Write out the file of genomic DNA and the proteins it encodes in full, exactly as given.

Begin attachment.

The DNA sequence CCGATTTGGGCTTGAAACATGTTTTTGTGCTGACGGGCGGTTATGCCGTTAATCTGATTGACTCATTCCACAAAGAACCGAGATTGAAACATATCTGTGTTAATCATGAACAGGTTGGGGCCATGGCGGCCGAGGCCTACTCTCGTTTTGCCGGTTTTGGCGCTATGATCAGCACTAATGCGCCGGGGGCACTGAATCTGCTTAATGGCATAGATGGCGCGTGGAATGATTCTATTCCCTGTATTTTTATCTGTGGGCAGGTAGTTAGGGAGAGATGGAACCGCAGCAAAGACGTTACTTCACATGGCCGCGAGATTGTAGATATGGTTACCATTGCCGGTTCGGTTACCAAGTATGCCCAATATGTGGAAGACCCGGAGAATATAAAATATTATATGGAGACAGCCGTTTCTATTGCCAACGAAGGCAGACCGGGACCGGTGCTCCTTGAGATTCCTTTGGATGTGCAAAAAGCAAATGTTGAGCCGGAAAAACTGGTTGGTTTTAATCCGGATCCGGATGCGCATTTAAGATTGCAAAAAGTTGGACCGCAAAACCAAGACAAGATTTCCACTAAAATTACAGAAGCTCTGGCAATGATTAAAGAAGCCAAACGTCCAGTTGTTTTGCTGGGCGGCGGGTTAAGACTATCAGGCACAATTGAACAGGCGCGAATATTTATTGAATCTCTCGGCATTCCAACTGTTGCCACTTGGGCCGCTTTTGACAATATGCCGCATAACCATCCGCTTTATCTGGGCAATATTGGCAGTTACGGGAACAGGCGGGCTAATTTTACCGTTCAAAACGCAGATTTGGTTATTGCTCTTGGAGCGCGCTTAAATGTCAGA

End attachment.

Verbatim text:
The DNA sequence CCGATTTGGGCTTGAAACATGTTTTTGTGCTGACGGGCGGTTATGCCGTTAATCTGATTGACTCATTCCACAAAGAACCGAGATTGAAACATATCTGTGTTAATCATGAACAGGTTGGGGCCATGGCGGCCGAGGCCTACTCTCGTTTTGCCGGTTTTGGCGCTATGATCAGCACTAATGCGCCGGGGGCACTGAATCTGCTTAATGGCATAGATGGCGCGTGGAATGATTCTATTCCCTGTATTTTTATCTGTGGGCAGGTAGTTAGGGAGAGATGGAACCGCAGCAAAGACGTTACTTCACATGGCCGCGAGATTGTAGATATGGTTACCATTGCCGGTTCGGTTACCAAGTATGCCCAATATGTGGAAGACCCGGAGAATATAAAATATTATATGGAGACAGCCGTTTCTATTGCCAACGAAGGCAGACCGGGACCGGTGCTCCTTGAGATTCCTTTGGATGTGCAAAAAGCAAATGTTGAGCCGGAAAAACTGGTTGGTTTTAATCCGGATCCGGATGCGCATTTAAGATTGCAAAAAGTTGGACCGCAAAACCAAGACAAGATTTCCACTAAAATTACAGAAGCTCTGGCAATGATTAAAGAAGCCAAACGTCCAGTTGTTTTGCTGGGCGGCGGGTTAAGACTATCAGGCACAATTGAACAGGCGCGAATATTTATTGAATCTCTCGGCATTCCAACTGTTGCCACTTGGGCCGCTTTTGACAATATGCCGCATAACCATCCGCTTTATCTGGGCAATATTGGCAGTTACGGGAACAGGCGGGCTAATTTTACCGTTCAAAACGCAGATTTGGTTATTGCTCTTGGAGCGCGCTTAAATGTCAGA